Today on Modern Digital Business, I’m starting a new series on the podcast—the series is called ModernOps. I’ll be hosting this series along with a good friend of mine, Beth Long, who is the Head of Product at Jeli.io, an incident analysis company.

This will be our first of a series of episodes. In this first episode, we will be talking about how the experience using the cloud varies for large companies vs small companies.

Today on Modern Digital Business.

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Transcript
Lee:

Today and modern digital business.

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I'm starting a new series on the podcast.

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The series is called ModernOps.

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I'll be hosting this series along with a good friend of mine, Beth

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Long, who is the head of product at jeli.io, an incident analysis company.

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This will be our first of a series of episodes.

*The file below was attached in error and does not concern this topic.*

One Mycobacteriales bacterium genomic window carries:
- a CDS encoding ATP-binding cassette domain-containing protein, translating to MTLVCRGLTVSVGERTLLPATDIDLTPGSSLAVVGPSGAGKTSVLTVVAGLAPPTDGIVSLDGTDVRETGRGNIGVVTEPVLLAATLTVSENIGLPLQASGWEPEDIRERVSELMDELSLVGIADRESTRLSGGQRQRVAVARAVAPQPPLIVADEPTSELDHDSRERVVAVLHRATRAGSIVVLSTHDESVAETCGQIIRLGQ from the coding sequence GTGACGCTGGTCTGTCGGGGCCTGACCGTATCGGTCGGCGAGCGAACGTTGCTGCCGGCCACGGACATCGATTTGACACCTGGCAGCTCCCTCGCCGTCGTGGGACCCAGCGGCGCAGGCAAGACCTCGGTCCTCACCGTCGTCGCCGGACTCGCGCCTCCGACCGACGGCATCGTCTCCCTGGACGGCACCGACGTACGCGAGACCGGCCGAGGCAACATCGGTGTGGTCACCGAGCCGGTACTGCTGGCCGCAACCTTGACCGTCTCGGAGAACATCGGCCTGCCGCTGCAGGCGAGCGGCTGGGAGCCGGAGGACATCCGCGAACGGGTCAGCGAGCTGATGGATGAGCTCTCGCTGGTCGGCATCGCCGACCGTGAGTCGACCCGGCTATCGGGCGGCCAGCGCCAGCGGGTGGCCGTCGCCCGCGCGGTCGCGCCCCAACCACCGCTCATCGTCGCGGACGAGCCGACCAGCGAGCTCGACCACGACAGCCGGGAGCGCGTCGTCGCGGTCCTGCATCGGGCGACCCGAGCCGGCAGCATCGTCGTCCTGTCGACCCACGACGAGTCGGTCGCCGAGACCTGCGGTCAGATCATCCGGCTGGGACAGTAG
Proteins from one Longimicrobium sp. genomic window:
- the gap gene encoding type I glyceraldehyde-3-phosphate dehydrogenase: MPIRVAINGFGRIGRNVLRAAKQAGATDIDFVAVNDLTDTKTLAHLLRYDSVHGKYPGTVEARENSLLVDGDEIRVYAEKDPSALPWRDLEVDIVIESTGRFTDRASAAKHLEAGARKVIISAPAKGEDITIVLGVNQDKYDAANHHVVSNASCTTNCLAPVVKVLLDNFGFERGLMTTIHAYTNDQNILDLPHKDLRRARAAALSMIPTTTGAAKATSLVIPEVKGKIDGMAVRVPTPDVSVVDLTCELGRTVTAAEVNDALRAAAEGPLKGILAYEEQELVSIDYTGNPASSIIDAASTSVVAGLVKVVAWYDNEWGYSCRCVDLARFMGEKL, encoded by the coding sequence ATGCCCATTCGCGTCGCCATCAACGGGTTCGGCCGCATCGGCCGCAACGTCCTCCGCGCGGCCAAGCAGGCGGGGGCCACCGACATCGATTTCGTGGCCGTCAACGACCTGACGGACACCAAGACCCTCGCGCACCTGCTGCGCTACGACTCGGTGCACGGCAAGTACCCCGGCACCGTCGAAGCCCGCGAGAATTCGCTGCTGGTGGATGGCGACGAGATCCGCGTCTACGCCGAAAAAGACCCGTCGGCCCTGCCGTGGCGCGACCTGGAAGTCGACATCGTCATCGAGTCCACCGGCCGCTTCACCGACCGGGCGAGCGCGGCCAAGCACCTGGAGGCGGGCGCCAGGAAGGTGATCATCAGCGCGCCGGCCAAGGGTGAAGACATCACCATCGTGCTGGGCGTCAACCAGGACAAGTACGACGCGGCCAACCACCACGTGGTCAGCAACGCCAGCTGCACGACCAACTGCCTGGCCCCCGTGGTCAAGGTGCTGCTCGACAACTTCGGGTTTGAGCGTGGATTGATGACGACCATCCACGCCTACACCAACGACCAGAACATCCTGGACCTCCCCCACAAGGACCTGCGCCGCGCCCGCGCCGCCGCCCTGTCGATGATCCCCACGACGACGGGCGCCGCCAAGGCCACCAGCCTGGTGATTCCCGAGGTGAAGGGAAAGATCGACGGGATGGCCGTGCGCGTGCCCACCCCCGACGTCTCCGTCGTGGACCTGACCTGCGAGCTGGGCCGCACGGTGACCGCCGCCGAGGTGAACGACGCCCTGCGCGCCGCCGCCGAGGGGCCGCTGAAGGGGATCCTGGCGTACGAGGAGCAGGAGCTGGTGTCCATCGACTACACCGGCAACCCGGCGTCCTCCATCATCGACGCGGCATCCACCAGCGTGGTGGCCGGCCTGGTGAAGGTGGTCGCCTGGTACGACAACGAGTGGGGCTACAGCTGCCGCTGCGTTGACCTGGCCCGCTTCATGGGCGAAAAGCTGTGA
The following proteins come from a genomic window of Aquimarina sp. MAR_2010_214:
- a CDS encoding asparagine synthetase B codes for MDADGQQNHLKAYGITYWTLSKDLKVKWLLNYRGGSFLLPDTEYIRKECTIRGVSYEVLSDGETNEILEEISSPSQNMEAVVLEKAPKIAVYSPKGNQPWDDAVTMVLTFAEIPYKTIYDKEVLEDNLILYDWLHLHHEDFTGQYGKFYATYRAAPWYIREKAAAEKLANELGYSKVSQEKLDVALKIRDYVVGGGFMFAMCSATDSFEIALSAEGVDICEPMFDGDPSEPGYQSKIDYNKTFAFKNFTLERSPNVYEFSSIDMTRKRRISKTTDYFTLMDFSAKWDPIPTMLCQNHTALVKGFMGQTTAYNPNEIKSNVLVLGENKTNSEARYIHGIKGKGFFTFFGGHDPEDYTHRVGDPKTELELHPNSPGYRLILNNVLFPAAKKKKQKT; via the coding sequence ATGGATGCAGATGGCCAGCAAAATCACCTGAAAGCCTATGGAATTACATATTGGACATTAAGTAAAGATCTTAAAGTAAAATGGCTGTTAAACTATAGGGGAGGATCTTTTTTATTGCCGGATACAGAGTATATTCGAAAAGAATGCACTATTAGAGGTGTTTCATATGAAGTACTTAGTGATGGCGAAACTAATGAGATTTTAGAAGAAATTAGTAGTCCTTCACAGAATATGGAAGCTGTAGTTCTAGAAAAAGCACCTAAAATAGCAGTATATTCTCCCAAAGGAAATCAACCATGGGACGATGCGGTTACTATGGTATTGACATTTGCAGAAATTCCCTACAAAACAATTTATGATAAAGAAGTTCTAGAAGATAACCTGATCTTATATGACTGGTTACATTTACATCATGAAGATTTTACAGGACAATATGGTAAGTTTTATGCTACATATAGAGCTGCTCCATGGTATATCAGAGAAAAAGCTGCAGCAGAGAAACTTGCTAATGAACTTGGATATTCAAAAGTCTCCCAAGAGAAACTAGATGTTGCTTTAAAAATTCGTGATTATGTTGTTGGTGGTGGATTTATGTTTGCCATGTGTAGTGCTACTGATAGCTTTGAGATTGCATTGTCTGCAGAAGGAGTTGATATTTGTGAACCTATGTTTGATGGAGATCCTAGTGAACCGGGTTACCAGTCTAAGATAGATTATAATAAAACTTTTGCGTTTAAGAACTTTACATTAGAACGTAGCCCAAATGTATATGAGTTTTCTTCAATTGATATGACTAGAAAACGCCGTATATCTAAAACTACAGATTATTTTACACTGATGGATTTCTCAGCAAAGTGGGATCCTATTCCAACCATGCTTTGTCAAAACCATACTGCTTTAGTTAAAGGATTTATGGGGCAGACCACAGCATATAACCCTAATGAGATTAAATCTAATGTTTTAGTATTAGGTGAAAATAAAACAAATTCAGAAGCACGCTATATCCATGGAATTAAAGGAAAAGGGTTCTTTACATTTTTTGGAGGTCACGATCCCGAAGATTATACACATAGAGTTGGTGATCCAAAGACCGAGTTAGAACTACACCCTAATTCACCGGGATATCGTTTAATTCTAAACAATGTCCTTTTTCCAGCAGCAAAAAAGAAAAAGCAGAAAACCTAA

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In this first episode, we will be talking about how the experience

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of using the cloud varies for large companies versus small companies.

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Are you ready?

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Let's go.

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My co-host for this series is Beth Long.

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Beth is head of product at jeli.io, an incident analysis and management

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platform that combines comprehensive data from multiple sources to help identify

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problems and proactive solutions.

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Beth and I worked together a New Relic where Beth was heavily involved in a

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product operational management of a highly scaled and fast-growing application.